I was one of the four guest speakers at SOAS EAST ASIA CONFERENCE 2014, which took place at the Brunei Gallery in London on 11th March 2014.
I began my lecture with a few questions, one of which was: how is the idea of Japan-ness in architecture preserved and how is it strengthened?
By showing many examples, I remarked at the end that the idea of Japan-ness in architecture comes in many shapes and forms, that it is not at all static but fundamentally fluid, being much more malleable that we think.
I was feeling a little emotional on that day, as it was exactly a year ago when I was traveling in Tohoku to report on the reconstruction efforts 2 years on from when the disaster struck the area in 2011.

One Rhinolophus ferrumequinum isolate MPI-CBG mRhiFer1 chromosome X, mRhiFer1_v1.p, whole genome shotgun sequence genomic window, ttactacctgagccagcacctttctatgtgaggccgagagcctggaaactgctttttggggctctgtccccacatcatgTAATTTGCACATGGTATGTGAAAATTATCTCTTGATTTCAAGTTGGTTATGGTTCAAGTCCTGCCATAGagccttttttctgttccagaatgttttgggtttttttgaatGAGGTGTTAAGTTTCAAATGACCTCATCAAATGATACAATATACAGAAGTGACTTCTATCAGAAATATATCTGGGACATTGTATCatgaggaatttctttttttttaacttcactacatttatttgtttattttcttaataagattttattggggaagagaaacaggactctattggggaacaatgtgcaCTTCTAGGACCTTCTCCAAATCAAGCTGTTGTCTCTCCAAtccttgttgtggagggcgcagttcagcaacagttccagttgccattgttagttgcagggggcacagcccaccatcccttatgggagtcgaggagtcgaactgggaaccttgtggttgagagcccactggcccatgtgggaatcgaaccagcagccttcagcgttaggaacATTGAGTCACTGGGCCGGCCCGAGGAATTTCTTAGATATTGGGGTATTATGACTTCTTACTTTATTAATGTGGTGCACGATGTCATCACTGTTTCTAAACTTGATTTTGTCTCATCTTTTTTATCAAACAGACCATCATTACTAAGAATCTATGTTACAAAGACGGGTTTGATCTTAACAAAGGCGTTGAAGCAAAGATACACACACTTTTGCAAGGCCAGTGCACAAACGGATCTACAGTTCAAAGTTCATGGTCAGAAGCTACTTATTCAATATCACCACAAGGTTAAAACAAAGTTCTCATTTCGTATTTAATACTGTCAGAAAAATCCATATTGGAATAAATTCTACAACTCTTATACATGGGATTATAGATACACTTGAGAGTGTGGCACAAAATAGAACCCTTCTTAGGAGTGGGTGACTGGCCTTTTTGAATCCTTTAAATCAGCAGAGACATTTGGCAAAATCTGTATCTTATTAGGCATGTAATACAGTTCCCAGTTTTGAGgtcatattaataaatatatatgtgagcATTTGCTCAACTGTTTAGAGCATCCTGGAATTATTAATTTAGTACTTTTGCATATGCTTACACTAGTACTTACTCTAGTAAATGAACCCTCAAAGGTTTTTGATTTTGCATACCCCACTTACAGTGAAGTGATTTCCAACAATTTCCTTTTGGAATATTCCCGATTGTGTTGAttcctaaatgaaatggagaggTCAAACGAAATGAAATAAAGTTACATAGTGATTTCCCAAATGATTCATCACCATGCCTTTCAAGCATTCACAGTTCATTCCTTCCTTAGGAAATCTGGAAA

By the way, I often use the word ‘Japan-ness,’ as in the title of this lecture. I like the sound of Japan-ness, it has an open-ended feel.
The word has been borrowed from Arata Isozaki’s book called Japan-ness in Architecture, published in 2006 by the MIT press, translated into English by Sabu Kohso. I also use it in the introductory essay of my book, New Architecture in Japan.